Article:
We then cut the curd using a big stainless steel fringe with very thin wires. It cuts the curd like a very big egg slicer then we cut it in the other direction so it forms little cubes. So far everything weve talked about is the same for all cheeses. Before we start doing anything else we pull out a few cups of whey to start the next evenings production. Thats an important step. If you forget to do that youve blown it. I actually keep some frozen just in case we forget.

You need that whey. You cant make cheese without it.

Now, if we are making a big wheel of cheese like the Jean Louis, we then have to stir the curd, warm it and get it to shrink down fairly dry before we put it into the molds.

If were making the little half pound little pyramid cheeses we dont have to stir it at all. As soon as we cut the curd we begin taking the very wet drippy curd and putting it in the molds.

From the cutting of the curd on the process depends on which style of cheese were making. Stirred or not stirred. Drained or not drained.

They then get put into molds, the whey drains out and the curds sit in the mold all night. From 100 pounds of milk we can make about 12 pounds of cheese. Milk is mostly water. Our milk is about 4 1/2% fat, about 4% protein and 3-4%lactose. The rest is all water and some vitamins. Cheese is only 20% water. Milk is 4% protein and cheese is 40% protein so there is your 10 to 1 ratio. 10 pounds of milk to make 1 pound of cheese. We actually do a little bit better. We get almost 12% yield because our cows only eat grass and because they are extremely healthy we get a higher percentage of cheese from the same amount of milk.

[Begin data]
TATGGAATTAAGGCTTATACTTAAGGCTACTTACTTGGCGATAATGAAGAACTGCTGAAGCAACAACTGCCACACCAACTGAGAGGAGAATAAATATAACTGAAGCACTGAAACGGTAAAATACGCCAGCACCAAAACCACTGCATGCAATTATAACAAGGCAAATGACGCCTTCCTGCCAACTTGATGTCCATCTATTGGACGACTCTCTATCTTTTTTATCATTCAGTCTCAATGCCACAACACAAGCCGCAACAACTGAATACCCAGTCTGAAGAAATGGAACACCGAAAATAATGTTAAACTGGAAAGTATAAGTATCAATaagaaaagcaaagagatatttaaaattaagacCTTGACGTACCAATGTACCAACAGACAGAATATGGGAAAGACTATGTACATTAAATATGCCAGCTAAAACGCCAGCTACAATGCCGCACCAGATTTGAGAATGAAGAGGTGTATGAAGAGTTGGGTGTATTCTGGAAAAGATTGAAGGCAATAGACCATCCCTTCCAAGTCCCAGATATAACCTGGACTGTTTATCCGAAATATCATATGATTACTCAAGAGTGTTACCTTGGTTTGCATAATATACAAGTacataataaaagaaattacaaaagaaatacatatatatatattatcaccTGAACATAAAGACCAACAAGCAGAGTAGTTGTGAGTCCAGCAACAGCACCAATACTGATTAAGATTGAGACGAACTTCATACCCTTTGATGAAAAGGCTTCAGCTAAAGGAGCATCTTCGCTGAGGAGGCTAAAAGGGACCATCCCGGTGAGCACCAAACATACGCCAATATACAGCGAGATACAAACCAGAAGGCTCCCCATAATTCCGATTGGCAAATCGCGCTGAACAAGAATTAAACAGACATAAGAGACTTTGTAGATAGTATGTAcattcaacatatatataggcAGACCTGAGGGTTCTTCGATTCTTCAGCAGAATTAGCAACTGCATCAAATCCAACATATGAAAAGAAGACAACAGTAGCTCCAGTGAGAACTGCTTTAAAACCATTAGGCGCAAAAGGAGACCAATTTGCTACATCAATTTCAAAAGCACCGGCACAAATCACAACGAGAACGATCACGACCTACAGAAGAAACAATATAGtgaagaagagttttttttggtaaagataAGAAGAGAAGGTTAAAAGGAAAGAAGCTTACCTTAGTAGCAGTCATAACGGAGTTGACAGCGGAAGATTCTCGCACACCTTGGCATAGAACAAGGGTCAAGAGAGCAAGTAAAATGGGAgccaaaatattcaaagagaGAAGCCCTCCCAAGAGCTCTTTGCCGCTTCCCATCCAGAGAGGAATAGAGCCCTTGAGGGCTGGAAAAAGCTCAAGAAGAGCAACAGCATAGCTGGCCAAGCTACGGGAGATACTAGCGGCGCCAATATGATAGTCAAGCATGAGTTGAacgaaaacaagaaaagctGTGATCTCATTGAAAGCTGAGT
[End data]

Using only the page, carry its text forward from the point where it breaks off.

We get less milk because they only eat grass. But we get more cheese per pound of milk And its better milk. And better cheese because the cows are eating what nature meant for them to eat. If we gave our cows grain, within one week Id have twice as much milk from them. And a week later two or three of them would be on antibiotics. Theyd get mastitis from producing too much milk and most cows in America - 99% of them are fed grain because it stimulates more milk production but its sort of like eating Snickers bars to give you more energy. It works in the short term but pretty soon you hit the wall.

So by giving them only grass we get half as much milk but the other big difference is the average cow that eats grain - a calf is born ...when they are a year old they are bred and when they are about two years old their first calf is born and they begin making milk. A year later they are bred again and they give another year of milk. The average grain fed cow gives 2 1/2 years of milk. By the time they are 4 1/2 most of them are shipped to McDonalds.

Grazers, people like me who graze their cows, can typically get 14 years out of a cow.

No McDonalds?

No. Since we arent feeding them grain and they start giving us less milk each year we dont care. Were not buying grain to feed them. Eeyore is like family and I dont think we could ever eat her but we do eat the meat. We eat the boys mostly. There is no place here for mature bulls - theyd be a danger so by the time they are 3 months old they are either veal or we make them into steer. If they are allowed to mature even up to 6 months old, they become very dangerous to handle. Right now we have seven heifer calves and four steer - those are castrated bulls who will live for 3 1/2 years instead of 3 months. Its a Faustian bargain. So they just like to hang out, put on weight and in 3 1/2 years theyll be beef. So, we try not to fall in love with the boys.

What are some of the new developments in your field of science?